YA has a lot of series. Some say too many, but it's always been this way and I don't think it's likely to change soon. When I look over my wishlist of upcoming books, almost all are part of a series; so instead of debating series vs. standalones, I've been thinking about the different formats a series can take.
In all the series I read when I was a teen, the individual books were basically standalones. The info you needed to know about Sweet Valley High was given in a expository paragraph and then it was straight into a single story, which was wrapped up in one book and had little to do with what came before or after. It didn't matter if you read one SVH or a 100, or if you read them out of order - you got a complete story in one book. And the series could continue indefinitely, as the characters would always end up back where they started, ready for the next adventure.
I may be wrong, but I think this is the rarest kind of YA or Adult series today. This format may still be popular in Middle Grade (and some argue that the SVH books were MG but I don't agree with that. Remember all the attempted date rape, people!), but the only series I've encountered like this in recent years are the Stephanie Plum books and The Ladies No. 1 Detective Agency. If the books are good stories and well-written then I can enjoy this kind of series, but I find it difficult to get fully invested in them. Because it doesn't matter if I read every book, I tend not to. There's no urgency to find out what happens in the end (because there is no end), so it's more likely I'll let my commitment to the series slide and let years go by before I pick up the next book - if I pick it up at all.
The most popular series of the last few years have been the kind which do contain individual plots, but there is a long-running main plot that stretches across the series, and builds with each instalment. If a new reader were to pick up Harry Potter and the Half-Blood Prince, they could, perhaps, just enjoy a story where a boy wizard finds a mysterious book by the Prince and learns new spells from it, before discovering to his horror that the Prince is his enemy. But, for those of us who followed the series from book one, there are subplots to do with Voldemort and the preparation for the final battle we know is coming. And most importantly for me, every scene in the book has more emotional weight if you know the history between the characters.
Series like Harry Potter, Vampire Academy and Twilight appeal to me more because there is emotional continuity between books. A newbie could follow the plot of Shadow Kiss or New Moon as well, but you get more out of it by knowing the history of Rose/Dimitri and Bella/Edward. Series that follow this format are my favourites - I'm usually invested in the characters and want to see their story develop and know each book will give me a new development. However, as each book also tells a complete story, I feel satisfied after reading each one and it's my choice whether I want to finish my journey with the characters there or carry on. A great example of this is The Hunger Games: In the first book, you get the story of Katniss' first Games. There are threads you can choose to follow to the 2nd and 3rd books, but you can read only book one if you wish.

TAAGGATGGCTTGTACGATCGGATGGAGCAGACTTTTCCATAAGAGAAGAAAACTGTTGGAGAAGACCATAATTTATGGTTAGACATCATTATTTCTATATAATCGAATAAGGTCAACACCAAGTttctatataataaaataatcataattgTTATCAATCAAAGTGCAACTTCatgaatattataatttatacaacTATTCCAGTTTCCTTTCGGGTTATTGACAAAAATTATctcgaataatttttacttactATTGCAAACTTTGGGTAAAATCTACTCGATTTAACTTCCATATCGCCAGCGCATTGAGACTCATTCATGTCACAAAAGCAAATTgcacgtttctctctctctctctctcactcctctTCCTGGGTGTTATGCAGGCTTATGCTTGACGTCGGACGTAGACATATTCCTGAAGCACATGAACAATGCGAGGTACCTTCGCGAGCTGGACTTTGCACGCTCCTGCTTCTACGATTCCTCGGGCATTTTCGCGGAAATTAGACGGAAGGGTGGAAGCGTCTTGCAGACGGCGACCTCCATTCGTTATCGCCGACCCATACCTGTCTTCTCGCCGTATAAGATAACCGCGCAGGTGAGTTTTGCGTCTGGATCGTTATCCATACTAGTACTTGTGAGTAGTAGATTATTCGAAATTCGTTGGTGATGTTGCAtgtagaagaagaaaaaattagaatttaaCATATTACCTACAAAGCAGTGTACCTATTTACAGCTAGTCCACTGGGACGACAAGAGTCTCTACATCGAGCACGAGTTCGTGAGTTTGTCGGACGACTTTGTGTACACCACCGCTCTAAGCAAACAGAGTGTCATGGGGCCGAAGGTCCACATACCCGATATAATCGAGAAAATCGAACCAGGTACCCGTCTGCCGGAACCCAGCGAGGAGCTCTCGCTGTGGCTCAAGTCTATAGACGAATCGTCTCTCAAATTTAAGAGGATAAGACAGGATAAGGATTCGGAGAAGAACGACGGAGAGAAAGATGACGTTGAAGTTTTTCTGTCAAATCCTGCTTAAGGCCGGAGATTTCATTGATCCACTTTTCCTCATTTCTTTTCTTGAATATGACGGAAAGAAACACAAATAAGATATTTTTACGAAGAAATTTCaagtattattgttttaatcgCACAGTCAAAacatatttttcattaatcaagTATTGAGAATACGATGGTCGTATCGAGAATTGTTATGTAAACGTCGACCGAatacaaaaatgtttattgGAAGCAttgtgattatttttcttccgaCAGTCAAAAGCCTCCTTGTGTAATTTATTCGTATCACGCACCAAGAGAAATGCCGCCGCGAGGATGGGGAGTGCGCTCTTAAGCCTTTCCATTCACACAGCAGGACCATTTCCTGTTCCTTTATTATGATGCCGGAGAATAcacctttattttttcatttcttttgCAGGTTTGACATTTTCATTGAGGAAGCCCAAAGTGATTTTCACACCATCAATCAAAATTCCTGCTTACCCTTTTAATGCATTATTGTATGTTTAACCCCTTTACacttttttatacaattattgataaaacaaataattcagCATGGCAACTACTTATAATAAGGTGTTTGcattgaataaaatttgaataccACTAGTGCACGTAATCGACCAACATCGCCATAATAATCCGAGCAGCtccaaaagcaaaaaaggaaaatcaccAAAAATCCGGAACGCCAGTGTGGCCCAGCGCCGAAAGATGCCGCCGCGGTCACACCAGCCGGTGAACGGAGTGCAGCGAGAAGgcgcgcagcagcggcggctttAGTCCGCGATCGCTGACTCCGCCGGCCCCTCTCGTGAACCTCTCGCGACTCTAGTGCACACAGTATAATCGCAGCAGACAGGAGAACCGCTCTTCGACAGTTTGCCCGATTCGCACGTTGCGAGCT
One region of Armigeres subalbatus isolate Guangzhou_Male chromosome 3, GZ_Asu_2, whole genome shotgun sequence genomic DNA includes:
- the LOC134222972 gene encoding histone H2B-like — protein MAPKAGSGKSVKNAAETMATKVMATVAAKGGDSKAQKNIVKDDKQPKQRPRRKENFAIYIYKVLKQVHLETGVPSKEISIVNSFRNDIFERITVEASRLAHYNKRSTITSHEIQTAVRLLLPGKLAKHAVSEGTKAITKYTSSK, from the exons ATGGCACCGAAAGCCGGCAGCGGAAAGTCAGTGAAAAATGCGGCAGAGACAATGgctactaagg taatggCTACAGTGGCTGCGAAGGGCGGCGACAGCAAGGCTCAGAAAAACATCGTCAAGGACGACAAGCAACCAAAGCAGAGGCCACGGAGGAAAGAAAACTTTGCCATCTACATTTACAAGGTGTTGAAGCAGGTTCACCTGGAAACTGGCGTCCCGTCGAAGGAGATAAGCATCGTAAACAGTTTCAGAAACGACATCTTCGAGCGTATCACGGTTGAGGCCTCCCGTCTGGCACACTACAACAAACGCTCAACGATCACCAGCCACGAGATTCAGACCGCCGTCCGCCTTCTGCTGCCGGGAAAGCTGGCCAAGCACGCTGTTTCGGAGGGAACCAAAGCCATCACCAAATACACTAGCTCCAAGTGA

My least favourite type of series is the kind I seem to be encountering more and more in YA. In many reviews, I find myself reading/writing "Maybe this will be explained in the second book" or "We'll have to wait for the next book to find out what happens". The Demon Trappers and XVI were 2 series I started this year, where not much happened in the first instalment and it seems we'll have to wait for further instalments if we want to see the story take off. I understand some authors are telling stories that are too big for one book. And the continuity across books should make me happy. But if I don't get a complete experience in one novel (a beginning, a climax, a resolution), I can't help it - I feel cheated. Like I've been given a meal that consists only of starters, with no main and no dessert - I have to go back to the restaurant in a year's time if I want those. Some series that start out as Type 2, end up becoming a Type 3 later on. The Hunger Games can be read on its own, but there was no point to reading Catching Fire if you weren't going to read Mockingjay. I found Hush, Hush to be an enjoyable dark Paranormal Romance, but Crescendo made little sense and probably won't until I read Silence.
It's true that I'm likely to finish these series through to the end because I hate being left hanging. So in that sense, it's a win for the authors/publishers. But it also runs the risk that I'll stop enjoying the books and thinking of them fondly - if the series stretches on too long, it can become more like a burden, having to read so many books just to find out what happens.
So ideally, I'd like to read mostly Type 2s, with a few Type 1s and only very, very, rarely take on a Type 3. What about the rest of you? Do you agree that Harry Potter and Vampire Academy can work as standalones? Does that make them stronger or weaker for you? Do you prefer series that are episodic or can you not wait to dive into a long, complex story stretching over 7 books?